Mozart magic in Vienna

Reading Time: 4 minutes

A historic city that abounds with memories of the legendary maestro
Mozart concert at Vienna State Opera
A musical note welcomes us from the moment we enter the Hall of Mirrors inside Schoenbrunn Palace in Vienna. It is from Mozart’s unforgettable creation Symphony no 40, played because it was in this particular room in 1762, that the six-year-old prodigy presented his first concert for Hapsburg Empress Maria Theresa. His legendary performance soon became the talk of the town and laid the foundations of his comet-like rise to fame.
This is one of many legendary tales that visitors encounter when visiting Vienna, the capital city of Austria, also touted as the ‘City of Music’. There is literary music in its very air, gifted by geniuses such as Hayden, Beethoven, Schubert and Strauss, all of whom at some point in their life lived, composed and played in this imperial city.
However, Wolfgang Amadeus Mozart appears to dominate the scene. There are several sites in the city which are deeply associated with the maestro, and by visiting them you not only come closer to Mozart, but also capture most Viennese attractions.
The Schoenbrunn Palace was a very special place for the whiz kid, because it was from this location that the Salzburg-born composer not only began his rapport with the royals, but also commenced a life-long empathy with Vienna. This baroque palace, now a UNESCO cultural heritage site, was built in 1642 as the former summer residence of the powerful Habsburg dynasty. The rooms shown to the public are mostly decorated in Rococo style, with its walls and ceilings covered with white-lacquered surfaces ornamented with gold leaves. The Bohemian crystal chandeliers, white porcelain tile stoves, Indian and Persian miniatures and other eye-catching fittings and furnishings garnishing each of the 1400-odd chambers, simply proclaim the opulence of the rulers and their taste for art and culture.
Mozart, at the age of twelve, again performed for Empress Maria who is regarded in Austria as the ‘mother of the nation,’ at the opulent Hofburg Palace, the Hapsburg’s winter residence in the heart of city. The vastness of this royal complex comprising of imperial apartments, museums, libraries, riding schools and churches, exhibits architectural development from Gothic to late 19th century styles, and is captivating. It is said that during the later reign of Emperor Joseph II when Mozart was living permanently in Vienna, he was a regular guest at this quarter. In commemoration of his long association with the royals, a statue of Mozart was erected in 1896, in the adjacent royal garden.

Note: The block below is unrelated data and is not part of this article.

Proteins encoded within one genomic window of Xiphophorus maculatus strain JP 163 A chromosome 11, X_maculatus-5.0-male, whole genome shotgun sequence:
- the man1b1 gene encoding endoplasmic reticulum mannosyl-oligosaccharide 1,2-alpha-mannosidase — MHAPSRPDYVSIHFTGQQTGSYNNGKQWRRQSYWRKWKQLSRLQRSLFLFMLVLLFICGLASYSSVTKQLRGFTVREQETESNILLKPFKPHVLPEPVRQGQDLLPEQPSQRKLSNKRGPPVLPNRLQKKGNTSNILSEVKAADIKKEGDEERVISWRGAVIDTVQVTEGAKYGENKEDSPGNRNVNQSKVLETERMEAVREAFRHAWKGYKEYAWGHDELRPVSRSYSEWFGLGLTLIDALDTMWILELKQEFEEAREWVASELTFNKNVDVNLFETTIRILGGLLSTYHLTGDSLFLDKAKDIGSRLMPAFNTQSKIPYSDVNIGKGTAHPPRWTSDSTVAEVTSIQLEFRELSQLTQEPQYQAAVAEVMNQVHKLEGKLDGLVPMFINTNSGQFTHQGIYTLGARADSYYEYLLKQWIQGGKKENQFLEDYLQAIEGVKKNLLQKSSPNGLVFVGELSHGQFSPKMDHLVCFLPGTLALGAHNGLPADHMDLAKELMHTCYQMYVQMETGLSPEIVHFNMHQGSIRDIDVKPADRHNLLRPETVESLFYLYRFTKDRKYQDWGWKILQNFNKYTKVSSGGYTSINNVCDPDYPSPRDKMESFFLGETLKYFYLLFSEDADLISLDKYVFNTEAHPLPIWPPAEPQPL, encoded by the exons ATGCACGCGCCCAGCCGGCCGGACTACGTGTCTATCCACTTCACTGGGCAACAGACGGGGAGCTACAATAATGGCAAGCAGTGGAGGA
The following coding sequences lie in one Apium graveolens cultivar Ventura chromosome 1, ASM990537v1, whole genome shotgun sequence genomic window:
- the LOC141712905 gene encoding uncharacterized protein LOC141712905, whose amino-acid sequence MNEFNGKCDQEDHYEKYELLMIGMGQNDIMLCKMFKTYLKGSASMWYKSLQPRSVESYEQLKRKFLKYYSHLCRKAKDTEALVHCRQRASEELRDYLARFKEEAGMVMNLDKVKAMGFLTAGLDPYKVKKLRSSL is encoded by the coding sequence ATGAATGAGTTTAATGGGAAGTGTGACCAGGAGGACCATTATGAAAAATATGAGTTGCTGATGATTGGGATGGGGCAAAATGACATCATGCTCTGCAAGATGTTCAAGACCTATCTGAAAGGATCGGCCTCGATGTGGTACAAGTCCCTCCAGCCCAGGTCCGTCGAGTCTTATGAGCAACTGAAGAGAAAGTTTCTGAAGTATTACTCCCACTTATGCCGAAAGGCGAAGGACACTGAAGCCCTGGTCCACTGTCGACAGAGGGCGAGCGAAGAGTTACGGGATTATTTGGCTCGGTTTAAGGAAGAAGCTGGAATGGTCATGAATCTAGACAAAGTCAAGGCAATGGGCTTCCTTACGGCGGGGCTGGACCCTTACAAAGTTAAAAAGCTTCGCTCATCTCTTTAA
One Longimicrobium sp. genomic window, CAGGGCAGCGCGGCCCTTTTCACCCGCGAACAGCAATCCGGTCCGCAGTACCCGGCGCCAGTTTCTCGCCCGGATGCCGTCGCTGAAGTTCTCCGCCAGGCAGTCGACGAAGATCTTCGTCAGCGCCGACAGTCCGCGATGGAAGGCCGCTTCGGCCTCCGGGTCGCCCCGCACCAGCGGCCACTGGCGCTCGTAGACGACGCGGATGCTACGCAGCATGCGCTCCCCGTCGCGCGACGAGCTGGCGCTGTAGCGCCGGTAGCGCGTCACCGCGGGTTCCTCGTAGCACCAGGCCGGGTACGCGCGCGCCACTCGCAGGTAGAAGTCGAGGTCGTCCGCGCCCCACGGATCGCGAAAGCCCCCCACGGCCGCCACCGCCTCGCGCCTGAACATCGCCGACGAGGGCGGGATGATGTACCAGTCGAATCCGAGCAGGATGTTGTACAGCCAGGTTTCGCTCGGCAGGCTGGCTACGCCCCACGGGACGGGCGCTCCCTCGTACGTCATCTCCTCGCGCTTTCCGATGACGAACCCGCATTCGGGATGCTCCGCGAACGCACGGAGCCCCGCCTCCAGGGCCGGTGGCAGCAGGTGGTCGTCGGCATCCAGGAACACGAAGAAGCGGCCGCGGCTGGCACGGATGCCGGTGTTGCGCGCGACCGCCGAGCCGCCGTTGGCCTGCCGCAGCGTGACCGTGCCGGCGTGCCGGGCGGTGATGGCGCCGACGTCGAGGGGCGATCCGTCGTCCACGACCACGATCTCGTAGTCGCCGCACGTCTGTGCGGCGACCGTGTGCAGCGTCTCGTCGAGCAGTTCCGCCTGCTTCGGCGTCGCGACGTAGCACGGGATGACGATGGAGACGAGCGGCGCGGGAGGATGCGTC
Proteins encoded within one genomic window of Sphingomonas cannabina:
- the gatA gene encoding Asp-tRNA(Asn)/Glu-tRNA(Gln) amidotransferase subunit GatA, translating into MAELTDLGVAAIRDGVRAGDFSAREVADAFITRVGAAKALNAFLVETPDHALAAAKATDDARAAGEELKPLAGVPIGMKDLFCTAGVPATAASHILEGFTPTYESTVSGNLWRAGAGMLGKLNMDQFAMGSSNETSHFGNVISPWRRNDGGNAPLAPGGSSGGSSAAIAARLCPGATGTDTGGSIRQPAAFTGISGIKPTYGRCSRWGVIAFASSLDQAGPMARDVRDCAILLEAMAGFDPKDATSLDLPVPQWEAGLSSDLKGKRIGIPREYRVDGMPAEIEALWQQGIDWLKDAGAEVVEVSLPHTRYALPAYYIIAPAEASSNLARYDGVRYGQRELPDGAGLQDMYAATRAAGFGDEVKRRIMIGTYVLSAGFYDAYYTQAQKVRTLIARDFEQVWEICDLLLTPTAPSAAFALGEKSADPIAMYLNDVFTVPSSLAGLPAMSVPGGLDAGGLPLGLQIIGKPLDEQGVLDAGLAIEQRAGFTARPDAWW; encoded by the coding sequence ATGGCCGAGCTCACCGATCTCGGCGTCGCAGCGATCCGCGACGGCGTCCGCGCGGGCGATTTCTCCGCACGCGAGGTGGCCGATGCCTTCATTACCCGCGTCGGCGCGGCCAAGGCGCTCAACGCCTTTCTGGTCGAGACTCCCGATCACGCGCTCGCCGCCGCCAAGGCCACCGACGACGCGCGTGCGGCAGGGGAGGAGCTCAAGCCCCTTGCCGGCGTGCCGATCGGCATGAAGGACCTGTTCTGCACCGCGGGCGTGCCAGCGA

Mozart was born in 1756 in nearby Salzburg where he lived till 1781, before permanently moving to Vienna to pursue his career as a freelance musician and composer. One iconic site that intimately shares his life is the Stephansdom, the majestic cathedral revered as Vienna’s soul. It is here that Mozart married in 1782, his children were baptised, and after his untimely death in 1791, his body was blessed in the chapel within.
Mozart resided at various addresses in Vienna, but none of the buildings exist except the one at Domgasses 5, where he occupied the first floor apartment between 1784-and 1787. While living there he composed one of his most memorable operas, ‘The Marriage of Figaro’. Today, all floors of the building have been converted to a museum called the Mozarthaus Vienna. A shrine for his fans, the exhibits comprising of documents, pictures and memorabilia, provide comprehensive information not only about the composer Mozart, but also around him as a family man. While sensing the aura that surrounded this famous man, visitors also gather a good understanding about the cityscape and the lifestyle during his time.